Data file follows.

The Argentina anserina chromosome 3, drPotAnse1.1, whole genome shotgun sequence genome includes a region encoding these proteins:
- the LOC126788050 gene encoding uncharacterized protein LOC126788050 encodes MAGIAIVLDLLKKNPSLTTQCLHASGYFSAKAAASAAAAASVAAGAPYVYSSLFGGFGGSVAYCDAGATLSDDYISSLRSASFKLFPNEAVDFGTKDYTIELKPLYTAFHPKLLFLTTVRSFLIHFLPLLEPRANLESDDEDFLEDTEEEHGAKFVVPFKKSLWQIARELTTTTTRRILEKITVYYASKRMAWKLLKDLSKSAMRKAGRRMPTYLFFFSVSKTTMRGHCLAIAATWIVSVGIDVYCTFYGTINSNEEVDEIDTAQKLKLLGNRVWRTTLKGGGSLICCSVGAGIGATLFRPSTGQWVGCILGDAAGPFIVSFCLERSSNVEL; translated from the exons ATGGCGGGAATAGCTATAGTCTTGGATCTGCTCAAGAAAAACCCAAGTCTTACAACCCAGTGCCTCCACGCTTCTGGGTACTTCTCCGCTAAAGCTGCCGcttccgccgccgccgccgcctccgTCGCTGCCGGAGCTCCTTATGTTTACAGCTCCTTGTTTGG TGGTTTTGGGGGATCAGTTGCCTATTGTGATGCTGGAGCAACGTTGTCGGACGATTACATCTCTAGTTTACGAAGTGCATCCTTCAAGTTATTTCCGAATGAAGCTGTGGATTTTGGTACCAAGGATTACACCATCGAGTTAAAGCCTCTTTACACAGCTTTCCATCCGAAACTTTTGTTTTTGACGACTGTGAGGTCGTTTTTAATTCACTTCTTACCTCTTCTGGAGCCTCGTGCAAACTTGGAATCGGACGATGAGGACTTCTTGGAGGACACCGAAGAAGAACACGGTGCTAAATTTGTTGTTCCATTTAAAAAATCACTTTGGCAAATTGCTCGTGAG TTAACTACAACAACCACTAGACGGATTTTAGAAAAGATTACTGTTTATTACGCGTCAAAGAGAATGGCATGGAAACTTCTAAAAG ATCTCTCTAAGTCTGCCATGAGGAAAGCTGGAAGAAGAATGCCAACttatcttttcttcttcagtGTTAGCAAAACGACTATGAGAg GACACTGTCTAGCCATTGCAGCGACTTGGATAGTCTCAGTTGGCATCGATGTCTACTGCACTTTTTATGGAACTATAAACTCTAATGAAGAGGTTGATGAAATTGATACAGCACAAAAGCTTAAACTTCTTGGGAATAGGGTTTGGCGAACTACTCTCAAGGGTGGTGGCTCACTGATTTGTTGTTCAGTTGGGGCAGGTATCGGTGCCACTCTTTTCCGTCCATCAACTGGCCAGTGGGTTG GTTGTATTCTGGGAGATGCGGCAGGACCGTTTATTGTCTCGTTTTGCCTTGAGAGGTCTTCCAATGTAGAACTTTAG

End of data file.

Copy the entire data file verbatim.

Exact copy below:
The Argentina anserina chromosome 3, drPotAnse1.1, whole genome shotgun sequence genome includes a region encoding these proteins:
- the LOC126788050 gene encoding uncharacterized protein LOC126788050 encodes MAGIAIVLDLLKKNPSLTTQCLHASGYFSAKAAASAAAAASVAAGAPYVYSSLFGGFGGSVAYCDAGATLSDDYISSLRSASFKLFPNEAVDFGTKDYTIELKPLYTAFHPKLLFLTTVRSFLIHFLPLLEPRANLESDDEDFLEDTEEEHGAKFVVPFKKSLWQIARELTTTTTRRILEKITVYYASKRMAWKLLKDLSKSAMRKAGRRMPTYLFFFSVSKTTMRGHCLAIAATWIVSVGIDVYCTFYGTINSNEEVDEIDTAQKLKLLGNRVWRTTLKGGGSLICCSVGAGIGATLFRPSTGQWVGCILGDAAGPFIVSFCLERSSNVEL; translated from the exons ATGGCGGGAATAGCTATAGTCTTGGATCTGCTCAAGAAAAACCCAAGTCTTACAACCCAGTGCCTCCACGCTTCTGGGTACTTCTCCGCTAAAGCTGCCGcttccgccgccgccgccgcctccgTCGCTGCCGGAGCTCCTTATGTTTACAGCTCCTTGTTTGG TGGTTTTGGGGGATCAGTTGCCTATTGTGATGCTGGAGCAACGTTGTCGGACGATTACATCTCTAGTTTACGAAGTGCATCCTTCAAGTTATTTCCGAATGAAGCTGTGGATTTTGGTACCAAGGATTACACCATCGAGTTAAAGCCTCTTTACACAGCTTTCCATCCGAAACTTTTGTTTTTGACGACTGTGAGGTCGTTTTTAATTCACTTCTTACCTCTTCTGGAGCCTCGTGCAAACTTGGAATCGGACGATGAGGACTTCTTGGAGGACACCGAAGAAGAACACGGTGCTAAATTTGTTGTTCCATTTAAAAAATCACTTTGGCAAATTGCTCGTGAG TTAACTACAACAACCACTAGACGGATTTTAGAAAAGATTACTGTTTATTACGCGTCAAAGAGAATGGCATGGAAACTTCTAAAAG ATCTCTCTAAGTCTGCCATGAGGAAAGCTGGAAGAAGAATGCCAACttatcttttcttcttcagtGTTAGCAAAACGACTATGAGAg GACACTGTCTAGCCATTGCAGCGACTTGGATAGTCTCAGTTGGCATCGATGTCTACTGCACTTTTTATGGAACTATAAACTCTAATGAAGAGGTTGATGAAATTGATACAGCACAAAAGCTTAAACTTCTTGGGAATAGGGTTTGGCGAACTACTCTCAAGGGTGGTGGCTCACTGATTTGTTGTTCAGTTGGGGCAGGTATCGGTGCCACTCTTTTCCGTCCATCAACTGGCCAGTGGGTTG GTTGTATTCTGGGAGATGCGGCAGGACCGTTTATTGTCTCGTTTTGCCTTGAGAGGTCTTCCAATGTAGAACTTTAG